Welcome to Deadline’s International Disruptors, a feature where we’ll shine a spotlight on key executives and companies outside of the U.S. who are shaking up the offshore marketplace. This week, we’re speaking with Korean super-agent Soyoung Lee, who represents some of the nation’s biggest stars and talked to us about her experiences of the Korean content boom.
Few have been better placed to both witness and be part of the Korean content explosion than Soyoung Lee, super-agent and founder of one of the nation’s largest talent agencies, Saram Entertainment.
When she opened what was then called Jaewon Promotion Co almost exactly two decades ago – mainly specializing in marketing major brands such as McDonald’s – Soyoung could never have foreseen that by 2022 she would be representing some of the biggest and most in-demand stars not just in Korea but the world.
“We started completely by chance,” she tells Deadline, speaking on Zoom via a translator in late July. “I met actor Cho Jin-woong (Deep Rooted Tree) and he asked me how management companies could also provide marketing to develop his brand. I said I’d help and that was really the start of my entertainment business.”
Fast-forward two decades from her chance meeting with Cho and Soyoung’s talent roster is enough to leave rivals green with envy.
Her team now represent the likes of Squid Game breakout Hoyeon, who wowed the world with her performance as North Korean defector and general badass Kang Sae-byok and is now starring in Apple TV+’s Disclaimer, Minha Kim, who plays teen Sunja in the same streamer’s critically-acclaimed Pachinko, and Yeri Han, Monica from Academy Award-nominated tearjerker Minari.
And those three don’t tell half the story. A number of other Squid Game stars have been on Saram’s books for years and the agency is seen as very much blooding the next generation of acting talent from the nation that forged Netflix’s most popular show of all time.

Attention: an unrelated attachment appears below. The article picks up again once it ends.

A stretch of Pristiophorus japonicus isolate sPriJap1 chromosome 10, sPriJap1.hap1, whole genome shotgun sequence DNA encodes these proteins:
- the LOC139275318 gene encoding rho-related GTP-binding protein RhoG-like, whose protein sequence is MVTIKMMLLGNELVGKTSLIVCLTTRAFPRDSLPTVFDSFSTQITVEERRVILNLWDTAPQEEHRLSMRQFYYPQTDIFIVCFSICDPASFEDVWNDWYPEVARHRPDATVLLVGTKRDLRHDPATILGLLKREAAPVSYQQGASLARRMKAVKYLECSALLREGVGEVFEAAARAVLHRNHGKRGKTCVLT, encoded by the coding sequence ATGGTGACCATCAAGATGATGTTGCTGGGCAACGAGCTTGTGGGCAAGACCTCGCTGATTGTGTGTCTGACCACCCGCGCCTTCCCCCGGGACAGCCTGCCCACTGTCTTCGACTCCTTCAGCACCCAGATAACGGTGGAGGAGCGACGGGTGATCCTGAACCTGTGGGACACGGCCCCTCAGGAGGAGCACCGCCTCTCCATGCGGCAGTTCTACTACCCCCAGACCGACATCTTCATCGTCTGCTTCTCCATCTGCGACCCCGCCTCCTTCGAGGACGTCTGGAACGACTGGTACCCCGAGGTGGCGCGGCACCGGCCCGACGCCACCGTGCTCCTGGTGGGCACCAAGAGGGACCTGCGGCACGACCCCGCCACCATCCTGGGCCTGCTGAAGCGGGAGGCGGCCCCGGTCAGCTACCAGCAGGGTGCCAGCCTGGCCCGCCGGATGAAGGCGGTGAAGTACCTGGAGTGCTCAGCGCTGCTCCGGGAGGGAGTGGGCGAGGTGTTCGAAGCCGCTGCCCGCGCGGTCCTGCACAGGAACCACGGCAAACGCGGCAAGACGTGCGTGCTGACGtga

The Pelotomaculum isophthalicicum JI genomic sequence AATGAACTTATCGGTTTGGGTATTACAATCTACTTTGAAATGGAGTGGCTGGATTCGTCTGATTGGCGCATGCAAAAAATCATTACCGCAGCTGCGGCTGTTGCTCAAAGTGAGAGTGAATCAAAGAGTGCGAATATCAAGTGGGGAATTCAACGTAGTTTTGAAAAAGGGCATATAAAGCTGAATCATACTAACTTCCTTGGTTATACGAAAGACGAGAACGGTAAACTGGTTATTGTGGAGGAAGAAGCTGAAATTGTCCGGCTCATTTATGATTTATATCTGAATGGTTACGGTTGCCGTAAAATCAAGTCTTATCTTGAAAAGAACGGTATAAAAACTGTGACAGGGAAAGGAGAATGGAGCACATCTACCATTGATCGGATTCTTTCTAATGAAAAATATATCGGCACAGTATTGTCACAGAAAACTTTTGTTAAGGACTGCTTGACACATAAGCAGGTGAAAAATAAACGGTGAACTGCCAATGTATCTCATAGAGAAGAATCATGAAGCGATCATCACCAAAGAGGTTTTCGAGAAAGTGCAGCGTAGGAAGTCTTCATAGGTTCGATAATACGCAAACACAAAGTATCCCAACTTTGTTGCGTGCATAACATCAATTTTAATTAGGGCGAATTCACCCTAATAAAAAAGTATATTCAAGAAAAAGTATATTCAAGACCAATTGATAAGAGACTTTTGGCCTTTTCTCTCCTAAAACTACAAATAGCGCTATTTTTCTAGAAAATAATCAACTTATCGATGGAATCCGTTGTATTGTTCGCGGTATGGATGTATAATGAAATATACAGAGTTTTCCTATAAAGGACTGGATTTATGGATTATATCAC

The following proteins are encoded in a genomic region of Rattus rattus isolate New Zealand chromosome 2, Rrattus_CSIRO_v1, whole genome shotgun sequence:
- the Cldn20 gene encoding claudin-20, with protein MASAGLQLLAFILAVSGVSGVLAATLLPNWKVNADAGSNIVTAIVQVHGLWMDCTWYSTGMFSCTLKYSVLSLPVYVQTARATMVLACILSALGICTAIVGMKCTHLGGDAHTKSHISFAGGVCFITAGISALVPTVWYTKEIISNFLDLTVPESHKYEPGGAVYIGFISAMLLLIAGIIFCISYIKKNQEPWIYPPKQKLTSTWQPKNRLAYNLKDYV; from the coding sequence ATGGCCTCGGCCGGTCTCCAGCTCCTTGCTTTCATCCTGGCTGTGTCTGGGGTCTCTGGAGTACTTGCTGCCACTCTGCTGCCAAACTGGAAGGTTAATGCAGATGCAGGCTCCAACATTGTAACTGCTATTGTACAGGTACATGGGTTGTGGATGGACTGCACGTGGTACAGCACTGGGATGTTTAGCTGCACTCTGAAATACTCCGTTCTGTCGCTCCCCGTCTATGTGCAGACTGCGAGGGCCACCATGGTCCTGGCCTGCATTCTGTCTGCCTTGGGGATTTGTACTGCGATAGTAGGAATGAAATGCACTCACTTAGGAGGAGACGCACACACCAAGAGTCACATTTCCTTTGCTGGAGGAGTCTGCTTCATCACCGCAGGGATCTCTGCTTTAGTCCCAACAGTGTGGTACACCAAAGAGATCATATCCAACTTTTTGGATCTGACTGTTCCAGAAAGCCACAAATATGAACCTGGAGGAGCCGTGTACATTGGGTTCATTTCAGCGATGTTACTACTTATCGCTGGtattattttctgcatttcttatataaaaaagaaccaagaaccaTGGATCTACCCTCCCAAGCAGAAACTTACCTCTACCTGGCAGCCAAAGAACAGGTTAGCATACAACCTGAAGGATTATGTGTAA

Soyoung therefore had a front row seat as she witnessed the colossal impact first of Bong Joon-ho’s Academy Award-winner Parasite and subsequently Squid Game, which stole the global zeitgeist as views racked up in their hundreds of millions when the world was stuck indoors due to COVID.
The global non-English language boom has been driven at least in part by COVID, Soyoung thinks, although she also credits Lee Isaac Chung’s Minari for getting the ball rolling.
“I saw Minari going to Sundance as the start but COVID increased the users of OTT platforms massively and suddenly people were open to worldwide content,” she explains. “So we were given lots of opportunities to create more content. Those Korean dramas were loved by audiences and I’m so happy with the results.”
Soyoung believes she identified Squid Game‘s transformative power early on, recognizing that it was going to break through like nothing before due to the likability of its characters and universal themes of money and power.
“It was new, exciting and presented charming and unique actors to a world audience,” she says.
Soyoung speaks to Deadline just a week after Hwang Dong-hyuk’s breakout became the first non-English language show to be nominated for a mainstream Emmy, but one show that narrowly missed out was Apple TV+’s Pachinko, a disappointment for Soyoung, who calls the show “brilliant and personal.” Soo Hugh’s devastating drama based on Min Jin Lee’s New York Times bestselling novel follows Kim Sunja, the young version of whom is played by Saram client Minha Kim, a sweeping saga chronicling the hopes and dreams of a Korean immigrant family across four generations as they leave their homeland to survive and thrive.
Next up from Korea, Soyoung has her eye on Carter, an action thriller that launched late last week about an amnesiac agent thrown into the middle of a mysterious mission, which stars Saram client Jeong So-ri.
U.S. Agent Stampede